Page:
“I find that rock climbing is the finest, most healthiest sport in the whole world. It is much healthier than most; look at baseball, where 10 000 sit on their ass to watch a handful of players” – John Salathé
Throughout history, extreme sports have often been linked in society with a certain mental fortitude. This is partially because of the risk factor involved, partially because participation is inherently selfish and partially because it can often be hard to comprehend why anybody would chase discomfort to the degree that death is a possibility.
Warren Harding famously answered the question ‘why do you climb?’ with the very simplistic answer ‘Because we’re insane.’ after his first ascent of the Dawn Wall in Yosemite Valley. While this was a funny answer at the time, it speaks volumes for how people see those within the community.
Choosing to not only accept the level of danger involved, but to actively seek it out, creates images of vagabonds, of reckless behavior and of carelessness. There is a stereotype associated with most extreme sports that illicit James Bond like impressions, and that has been done more harm than good by over-dramatic films about mountain life (Brutal and unwatchable examples include Vertical Limit, and Cliffhanger.)
“This rope looks 60 years old, will it hold? No, probably not.” – Cliffhanger
As the above films prove, Climbing is no different. So again we return to the question posed to Harding, why do you climb? Climbing is often a mental battle, it requires strength of mind and a faith in your body and your ability that many other aspects of life do not. Committing to a move, or route, can be both incredibly scary and exhilarating. The adrenaline rush is often high, and there has to be a deep understanding of the risk involved to stay as safe as possible
Despite the stigma, and the misunderstanding about what draws people to this sport, research has suggested there are a great many more benefits than first meet the eye. Climbers who regularly partake report several significant positive effects on their health, both physical and mental. Many site it as one of the reasons they keep coming back, and as one of the highlights of the sport.
A study by the university of Arizona in 2017 suggested that bouldering could be an effective treatment of depression in adults. The researcher, Eva-Maria Stelzer, said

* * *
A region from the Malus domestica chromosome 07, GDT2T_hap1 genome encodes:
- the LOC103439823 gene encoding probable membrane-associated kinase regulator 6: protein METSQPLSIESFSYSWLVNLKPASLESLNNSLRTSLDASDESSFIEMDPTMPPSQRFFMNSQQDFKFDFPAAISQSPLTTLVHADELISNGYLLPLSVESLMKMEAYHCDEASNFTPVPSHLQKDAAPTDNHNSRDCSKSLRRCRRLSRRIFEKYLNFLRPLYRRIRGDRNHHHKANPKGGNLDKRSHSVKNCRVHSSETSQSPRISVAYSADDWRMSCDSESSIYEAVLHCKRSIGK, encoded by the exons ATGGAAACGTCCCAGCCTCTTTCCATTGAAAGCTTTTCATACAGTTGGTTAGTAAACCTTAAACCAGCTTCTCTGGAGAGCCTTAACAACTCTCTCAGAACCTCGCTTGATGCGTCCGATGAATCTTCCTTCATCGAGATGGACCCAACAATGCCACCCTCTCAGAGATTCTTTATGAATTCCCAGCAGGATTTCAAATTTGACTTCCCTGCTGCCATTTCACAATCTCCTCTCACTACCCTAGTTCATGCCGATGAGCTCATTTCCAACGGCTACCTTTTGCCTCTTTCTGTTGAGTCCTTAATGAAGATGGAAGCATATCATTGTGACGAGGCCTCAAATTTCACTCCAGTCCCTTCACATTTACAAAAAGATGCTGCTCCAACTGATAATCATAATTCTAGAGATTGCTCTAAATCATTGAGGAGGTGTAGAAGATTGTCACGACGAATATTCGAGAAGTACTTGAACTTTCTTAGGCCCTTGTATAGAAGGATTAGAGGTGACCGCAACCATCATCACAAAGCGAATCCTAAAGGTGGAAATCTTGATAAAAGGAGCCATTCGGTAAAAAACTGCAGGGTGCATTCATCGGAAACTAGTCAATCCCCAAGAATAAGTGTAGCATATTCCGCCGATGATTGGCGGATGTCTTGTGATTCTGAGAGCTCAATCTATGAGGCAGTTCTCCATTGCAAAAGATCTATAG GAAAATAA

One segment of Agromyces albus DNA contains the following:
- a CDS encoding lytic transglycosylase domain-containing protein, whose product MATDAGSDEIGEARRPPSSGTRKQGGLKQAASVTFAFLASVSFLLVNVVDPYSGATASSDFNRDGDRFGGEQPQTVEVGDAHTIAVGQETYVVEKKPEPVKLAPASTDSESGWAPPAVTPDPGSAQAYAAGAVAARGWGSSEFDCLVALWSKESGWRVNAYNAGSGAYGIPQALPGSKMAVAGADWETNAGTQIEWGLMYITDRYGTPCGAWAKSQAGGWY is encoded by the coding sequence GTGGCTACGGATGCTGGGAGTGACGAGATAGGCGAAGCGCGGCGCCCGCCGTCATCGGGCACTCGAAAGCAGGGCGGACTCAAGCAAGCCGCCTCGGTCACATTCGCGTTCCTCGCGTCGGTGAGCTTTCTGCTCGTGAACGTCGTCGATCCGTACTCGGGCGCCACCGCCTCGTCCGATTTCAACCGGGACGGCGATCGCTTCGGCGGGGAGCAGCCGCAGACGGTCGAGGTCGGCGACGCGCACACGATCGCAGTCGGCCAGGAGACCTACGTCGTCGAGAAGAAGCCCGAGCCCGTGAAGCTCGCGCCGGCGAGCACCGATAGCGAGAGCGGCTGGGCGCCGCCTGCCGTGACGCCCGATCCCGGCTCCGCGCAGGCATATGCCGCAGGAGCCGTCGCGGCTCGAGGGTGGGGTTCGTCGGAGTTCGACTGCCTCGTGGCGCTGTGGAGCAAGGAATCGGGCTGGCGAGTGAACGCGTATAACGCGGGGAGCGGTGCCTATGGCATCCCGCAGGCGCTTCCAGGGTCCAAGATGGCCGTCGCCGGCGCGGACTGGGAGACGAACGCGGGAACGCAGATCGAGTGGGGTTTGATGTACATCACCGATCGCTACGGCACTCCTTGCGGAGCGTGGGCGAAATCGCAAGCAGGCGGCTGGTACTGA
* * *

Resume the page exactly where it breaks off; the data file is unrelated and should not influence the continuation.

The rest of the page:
“Bouldering, in many ways, is a positive physical activity. There are different routes for your physical activity level, and there’s a social aspect along with the feeling of an immediate accomplishment when bouldering.”
In similar research around this study area, the University of Erlangen-Nurember found evidence that supports bouldering as a depression treatment. Participants were recruited that had a diagnosis of depression from a medical professional, and that were beginner or non-climbers. They were put through a relatively rigorous eight weeks of bouldering, with very positive results that aligned with other studies that suggested physical exercise has a significant impact on mental health improvement. The particular benefits of bouldering were put down to the social and cognitive challenge, which is a key aspect of all climbing sports – rather than requiring solely physical exertion, they also require problem solving and mental aptitude.
Around 1 in 4 people in the UK will have mental health problems each year, and in England 1 in 6 report having regular issues. Research has shown that outdoor activities can be incredibly good for mental health. This isn’t climbing specific, but given how much time climbers spend outside it can easily be translated. Just the walk in will begin to make a difference, and spending hours on a crag side has no end in emotional benefits.
There are also clear links between physical activity and reduction of stress and anxiety, and climbing combines the two. Taking up any sport can have a positive impact on mental health, but the process involved in climbing and the danger involved seems to have a bigger effect than other activities might, as it intently focuses the mind and encourages a direct approach to thinking.
Jack Waite, Climbing Coach and Ice Climber said “The thing about climbing is it gives you space, and time to breath. You can’t think about anything but what you’re doing right at that moment. Your focus is completely taken by the rock, so everything else becomes meaningless. How can you worry about work when you’re 100 meters up a cliff? It just doesn’t seem important.”
“Even the biggest problems can feel small. It might just be a happy side effect of what we do, but I can see how it could be really helpful for someone going through a difficult time.”
Physical activity is known for benefiting mental health, but climbing is rarely talked about. Within the community, there is more and more awareness for problems relating to depression and anxiety. As the taboo on mental health is finally, and rightfully, lifted it has opened the door for more honesty and more support. With this, hopefully we will see an increase in people using climbing as an outlet for their stress. It won’t fix everything, and we still need to be aware that there are people in our climbing family that will need help, but the research speaks for itself.
If you want to get involved, I recently published a post on how to start your climbing journey. The NHS Self-Help site also has some advice and information on the overall health benefits of climbing and on how to get started. Alternatively, you can look up your area on the UKC Directory to find your nearest indoor climbing wall.